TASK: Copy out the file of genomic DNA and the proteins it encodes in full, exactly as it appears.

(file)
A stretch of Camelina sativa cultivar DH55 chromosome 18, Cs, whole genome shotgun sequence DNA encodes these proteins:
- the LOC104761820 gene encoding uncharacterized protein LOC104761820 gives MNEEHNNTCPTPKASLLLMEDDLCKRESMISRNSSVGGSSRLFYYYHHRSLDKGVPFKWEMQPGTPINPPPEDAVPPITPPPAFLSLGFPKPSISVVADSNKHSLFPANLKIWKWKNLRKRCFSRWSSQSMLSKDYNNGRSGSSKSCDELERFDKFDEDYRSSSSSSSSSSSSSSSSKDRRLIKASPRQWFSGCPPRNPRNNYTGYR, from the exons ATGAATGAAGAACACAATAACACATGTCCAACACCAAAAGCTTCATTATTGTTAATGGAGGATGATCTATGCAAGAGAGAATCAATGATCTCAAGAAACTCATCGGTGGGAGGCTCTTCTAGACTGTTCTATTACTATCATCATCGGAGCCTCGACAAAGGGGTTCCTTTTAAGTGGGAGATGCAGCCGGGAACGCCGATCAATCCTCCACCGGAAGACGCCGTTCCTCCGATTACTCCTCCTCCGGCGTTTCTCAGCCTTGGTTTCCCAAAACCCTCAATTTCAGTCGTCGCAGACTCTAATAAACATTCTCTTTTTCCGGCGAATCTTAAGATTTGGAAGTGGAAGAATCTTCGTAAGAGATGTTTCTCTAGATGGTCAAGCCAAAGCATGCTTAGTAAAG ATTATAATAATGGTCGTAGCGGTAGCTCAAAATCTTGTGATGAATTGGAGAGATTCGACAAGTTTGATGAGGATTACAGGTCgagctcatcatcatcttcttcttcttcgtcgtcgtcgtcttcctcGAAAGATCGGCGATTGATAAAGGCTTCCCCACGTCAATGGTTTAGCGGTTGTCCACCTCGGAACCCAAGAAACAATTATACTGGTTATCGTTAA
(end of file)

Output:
A stretch of Camelina sativa cultivar DH55 chromosome 18, Cs, whole genome shotgun sequence DNA encodes these proteins:
- the LOC104761820 gene encoding uncharacterized protein LOC104761820 gives MNEEHNNTCPTPKASLLLMEDDLCKRESMISRNSSVGGSSRLFYYYHHRSLDKGVPFKWEMQPGTPINPPPEDAVPPITPPPAFLSLGFPKPSISVVADSNKHSLFPANLKIWKWKNLRKRCFSRWSSQSMLSKDYNNGRSGSSKSCDELERFDKFDEDYRSSSSSSSSSSSSSSSSKDRRLIKASPRQWFSGCPPRNPRNNYTGYR, from the exons ATGAATGAAGAACACAATAACACATGTCCAACACCAAAAGCTTCATTATTGTTAATGGAGGATGATCTATGCAAGAGAGAATCAATGATCTCAAGAAACTCATCGGTGGGAGGCTCTTCTAGACTGTTCTATTACTATCATCATCGGAGCCTCGACAAAGGGGTTCCTTTTAAGTGGGAGATGCAGCCGGGAACGCCGATCAATCCTCCACCGGAAGACGCCGTTCCTCCGATTACTCCTCCTCCGGCGTTTCTCAGCCTTGGTTTCCCAAAACCCTCAATTTCAGTCGTCGCAGACTCTAATAAACATTCTCTTTTTCCGGCGAATCTTAAGATTTGGAAGTGGAAGAATCTTCGTAAGAGATGTTTCTCTAGATGGTCAAGCCAAAGCATGCTTAGTAAAG ATTATAATAATGGTCGTAGCGGTAGCTCAAAATCTTGTGATGAATTGGAGAGATTCGACAAGTTTGATGAGGATTACAGGTCgagctcatcatcatcttcttcttcttcgtcgtcgtcgtcttcctcGAAAGATCGGCGATTGATAAAGGCTTCCCCACGTCAATGGTTTAGCGGTTGTCCACCTCGGAACCCAAGAAACAATTATACTGGTTATCGTTAA